A new dinosaur species that roamed the Narmada valley 65 million years ago has been discovered. Aptly called Rajasaurus narmadensis, the bones of this species were found scattered along the Narmada River in Gujarat and discovered by Indian scientists 20 years ago.
Recently, palaentologists (a specialist archeologist who deals with fossils), Dr Paul Sereno and Jeff Wils studied these collections of fossilized bones more closely. They reconstructed the bones and found that this huge reptile was probably nine metres (30 feet) long, stocky animal with an unusual horned head.
The remains of Rajasaurus indicate that it is related to a family of large carnivorous dinosaurs, most of which had horns, that roamed the Southern Hemisphere, what we know today as Madagascar, Africa, and South America. Probably Rajasaurus preyed on the herbivorous Titanosaur sauropods also inhabiting the Narmada bed at that time.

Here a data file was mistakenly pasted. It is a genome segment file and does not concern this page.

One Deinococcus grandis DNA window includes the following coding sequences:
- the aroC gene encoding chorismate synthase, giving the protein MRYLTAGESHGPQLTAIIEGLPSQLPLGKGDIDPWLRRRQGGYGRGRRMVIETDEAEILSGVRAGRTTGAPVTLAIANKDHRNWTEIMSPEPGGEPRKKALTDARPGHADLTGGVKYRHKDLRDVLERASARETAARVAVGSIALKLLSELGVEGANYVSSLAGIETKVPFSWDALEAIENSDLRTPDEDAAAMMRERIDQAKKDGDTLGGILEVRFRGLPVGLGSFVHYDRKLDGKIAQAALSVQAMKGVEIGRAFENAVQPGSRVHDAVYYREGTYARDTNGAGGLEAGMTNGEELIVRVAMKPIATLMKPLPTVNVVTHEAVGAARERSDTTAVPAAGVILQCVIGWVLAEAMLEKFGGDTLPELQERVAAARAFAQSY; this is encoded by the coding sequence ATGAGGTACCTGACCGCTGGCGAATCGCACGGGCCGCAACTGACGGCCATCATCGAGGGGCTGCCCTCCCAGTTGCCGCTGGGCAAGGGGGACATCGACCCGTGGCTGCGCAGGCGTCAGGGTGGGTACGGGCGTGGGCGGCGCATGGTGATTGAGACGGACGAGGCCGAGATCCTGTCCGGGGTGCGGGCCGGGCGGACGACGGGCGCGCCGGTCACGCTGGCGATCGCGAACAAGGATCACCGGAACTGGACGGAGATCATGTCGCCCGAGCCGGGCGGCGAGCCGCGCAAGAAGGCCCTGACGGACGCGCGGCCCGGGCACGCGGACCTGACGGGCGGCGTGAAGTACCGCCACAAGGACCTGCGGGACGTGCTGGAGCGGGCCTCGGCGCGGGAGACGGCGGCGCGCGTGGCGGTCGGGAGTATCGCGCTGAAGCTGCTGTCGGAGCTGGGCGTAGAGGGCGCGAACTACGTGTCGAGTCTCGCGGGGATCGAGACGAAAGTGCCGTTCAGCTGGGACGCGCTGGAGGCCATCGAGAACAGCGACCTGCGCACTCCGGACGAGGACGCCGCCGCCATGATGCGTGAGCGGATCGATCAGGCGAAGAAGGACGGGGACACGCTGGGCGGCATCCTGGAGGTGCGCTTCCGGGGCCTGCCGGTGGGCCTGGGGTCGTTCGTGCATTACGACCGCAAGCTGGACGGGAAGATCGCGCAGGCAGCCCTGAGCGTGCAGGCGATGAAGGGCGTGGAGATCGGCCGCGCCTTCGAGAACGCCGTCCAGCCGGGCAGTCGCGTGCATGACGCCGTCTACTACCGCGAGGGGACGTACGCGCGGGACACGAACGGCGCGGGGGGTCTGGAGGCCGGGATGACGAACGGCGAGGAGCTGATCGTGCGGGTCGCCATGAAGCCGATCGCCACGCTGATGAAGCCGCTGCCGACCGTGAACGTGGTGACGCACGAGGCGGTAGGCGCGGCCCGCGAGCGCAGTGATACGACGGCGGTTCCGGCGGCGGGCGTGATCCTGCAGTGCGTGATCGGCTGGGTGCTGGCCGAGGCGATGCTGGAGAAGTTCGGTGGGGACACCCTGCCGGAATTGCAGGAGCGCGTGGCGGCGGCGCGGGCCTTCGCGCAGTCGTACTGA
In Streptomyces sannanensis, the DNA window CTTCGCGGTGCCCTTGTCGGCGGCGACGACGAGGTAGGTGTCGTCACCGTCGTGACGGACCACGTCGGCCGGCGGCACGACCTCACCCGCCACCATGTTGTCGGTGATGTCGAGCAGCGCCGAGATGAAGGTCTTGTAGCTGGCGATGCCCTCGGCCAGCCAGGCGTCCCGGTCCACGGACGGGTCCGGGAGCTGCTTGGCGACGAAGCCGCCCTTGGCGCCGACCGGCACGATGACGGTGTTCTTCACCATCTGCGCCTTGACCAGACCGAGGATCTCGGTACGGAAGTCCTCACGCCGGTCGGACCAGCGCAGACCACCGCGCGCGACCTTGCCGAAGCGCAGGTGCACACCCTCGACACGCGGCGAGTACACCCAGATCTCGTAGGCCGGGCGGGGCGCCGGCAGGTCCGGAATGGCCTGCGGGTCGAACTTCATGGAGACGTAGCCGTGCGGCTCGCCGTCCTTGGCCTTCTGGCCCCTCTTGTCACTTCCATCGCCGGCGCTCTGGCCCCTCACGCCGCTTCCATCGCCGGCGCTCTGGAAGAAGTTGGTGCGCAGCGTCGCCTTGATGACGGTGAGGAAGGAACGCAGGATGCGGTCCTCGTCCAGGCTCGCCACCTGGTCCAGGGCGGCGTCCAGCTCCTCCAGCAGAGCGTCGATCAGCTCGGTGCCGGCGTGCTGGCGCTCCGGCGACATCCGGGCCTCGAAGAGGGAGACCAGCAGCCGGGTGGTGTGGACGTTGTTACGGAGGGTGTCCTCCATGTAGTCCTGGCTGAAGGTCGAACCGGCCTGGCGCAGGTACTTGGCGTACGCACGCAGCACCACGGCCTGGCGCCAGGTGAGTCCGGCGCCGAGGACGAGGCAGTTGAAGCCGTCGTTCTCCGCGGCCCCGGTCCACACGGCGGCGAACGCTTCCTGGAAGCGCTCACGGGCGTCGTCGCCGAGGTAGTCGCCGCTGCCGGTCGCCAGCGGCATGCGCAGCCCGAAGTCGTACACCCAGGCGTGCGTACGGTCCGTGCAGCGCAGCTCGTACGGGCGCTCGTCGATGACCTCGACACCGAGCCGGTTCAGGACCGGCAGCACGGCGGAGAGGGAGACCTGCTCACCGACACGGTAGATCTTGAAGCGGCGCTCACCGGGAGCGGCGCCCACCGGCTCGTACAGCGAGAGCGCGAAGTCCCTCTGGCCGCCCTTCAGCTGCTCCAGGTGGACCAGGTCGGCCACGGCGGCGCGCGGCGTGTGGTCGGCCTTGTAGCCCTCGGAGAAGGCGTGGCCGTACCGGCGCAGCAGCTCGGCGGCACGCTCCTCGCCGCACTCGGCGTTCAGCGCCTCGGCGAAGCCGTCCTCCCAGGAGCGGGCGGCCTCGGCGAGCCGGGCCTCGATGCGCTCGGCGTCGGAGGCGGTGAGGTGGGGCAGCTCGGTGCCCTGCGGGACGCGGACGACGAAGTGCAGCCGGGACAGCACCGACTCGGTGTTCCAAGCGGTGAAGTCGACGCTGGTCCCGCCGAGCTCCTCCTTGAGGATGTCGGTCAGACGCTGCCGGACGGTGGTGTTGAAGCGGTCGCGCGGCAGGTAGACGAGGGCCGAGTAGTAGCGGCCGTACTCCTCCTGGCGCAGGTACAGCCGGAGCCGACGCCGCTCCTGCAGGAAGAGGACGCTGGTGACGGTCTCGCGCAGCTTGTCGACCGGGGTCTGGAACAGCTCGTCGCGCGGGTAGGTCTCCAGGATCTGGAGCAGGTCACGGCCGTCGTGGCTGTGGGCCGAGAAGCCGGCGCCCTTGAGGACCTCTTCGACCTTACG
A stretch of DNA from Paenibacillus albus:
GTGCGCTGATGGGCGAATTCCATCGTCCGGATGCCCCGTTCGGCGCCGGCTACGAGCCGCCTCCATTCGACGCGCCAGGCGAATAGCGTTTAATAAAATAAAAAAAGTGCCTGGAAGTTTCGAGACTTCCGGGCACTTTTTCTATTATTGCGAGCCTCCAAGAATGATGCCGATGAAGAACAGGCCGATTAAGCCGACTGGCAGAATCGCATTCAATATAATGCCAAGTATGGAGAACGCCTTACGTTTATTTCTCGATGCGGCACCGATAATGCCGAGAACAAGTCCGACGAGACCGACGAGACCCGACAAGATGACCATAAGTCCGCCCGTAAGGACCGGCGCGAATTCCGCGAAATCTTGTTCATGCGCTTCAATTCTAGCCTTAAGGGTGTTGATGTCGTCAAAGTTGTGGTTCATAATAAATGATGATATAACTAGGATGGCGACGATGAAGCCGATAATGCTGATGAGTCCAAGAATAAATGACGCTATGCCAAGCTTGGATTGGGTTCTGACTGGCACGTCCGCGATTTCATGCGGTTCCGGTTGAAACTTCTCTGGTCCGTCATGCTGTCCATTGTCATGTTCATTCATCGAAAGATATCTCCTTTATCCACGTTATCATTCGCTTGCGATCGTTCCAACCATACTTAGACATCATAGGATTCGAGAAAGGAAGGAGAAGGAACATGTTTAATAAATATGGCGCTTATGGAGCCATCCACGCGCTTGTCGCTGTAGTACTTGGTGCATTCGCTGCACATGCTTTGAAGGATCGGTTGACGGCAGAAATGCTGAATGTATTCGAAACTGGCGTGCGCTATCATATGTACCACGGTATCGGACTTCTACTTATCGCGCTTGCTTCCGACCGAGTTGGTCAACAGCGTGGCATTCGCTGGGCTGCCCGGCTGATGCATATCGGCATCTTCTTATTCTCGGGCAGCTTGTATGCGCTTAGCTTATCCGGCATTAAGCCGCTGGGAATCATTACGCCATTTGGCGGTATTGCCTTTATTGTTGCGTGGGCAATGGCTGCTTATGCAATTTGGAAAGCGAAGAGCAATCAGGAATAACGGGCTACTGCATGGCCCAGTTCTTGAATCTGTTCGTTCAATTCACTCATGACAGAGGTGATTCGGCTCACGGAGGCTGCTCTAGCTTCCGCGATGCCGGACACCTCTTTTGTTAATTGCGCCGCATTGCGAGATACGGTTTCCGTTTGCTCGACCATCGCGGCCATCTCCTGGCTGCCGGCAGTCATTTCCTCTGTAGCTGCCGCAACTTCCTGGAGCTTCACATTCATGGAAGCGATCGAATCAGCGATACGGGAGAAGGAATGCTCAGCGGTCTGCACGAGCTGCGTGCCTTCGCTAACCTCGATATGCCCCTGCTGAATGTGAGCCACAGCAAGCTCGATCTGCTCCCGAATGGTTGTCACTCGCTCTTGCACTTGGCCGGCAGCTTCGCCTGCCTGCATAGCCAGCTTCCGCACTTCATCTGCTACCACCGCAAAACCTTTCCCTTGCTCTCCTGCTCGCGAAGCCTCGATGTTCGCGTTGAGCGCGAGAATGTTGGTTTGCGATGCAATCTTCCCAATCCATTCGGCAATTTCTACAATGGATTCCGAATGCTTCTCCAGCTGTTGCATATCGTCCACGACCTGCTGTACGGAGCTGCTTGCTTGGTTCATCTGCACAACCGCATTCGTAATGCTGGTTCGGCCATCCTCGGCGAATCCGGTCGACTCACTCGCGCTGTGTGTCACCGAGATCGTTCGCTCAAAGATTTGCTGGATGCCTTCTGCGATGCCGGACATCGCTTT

The age of the bones show that Rajasaurus was a contemporary of Tyrannosaurus rex and therefore one of the last species to live before the dinosaurs were wiped out.
Dr Paul Sereno, is a paleontologist, who specializes in Dinosaur study and is President and co-founder of Project Exploration - a project dealing exclusively with studying the life of dinosaurs across the world.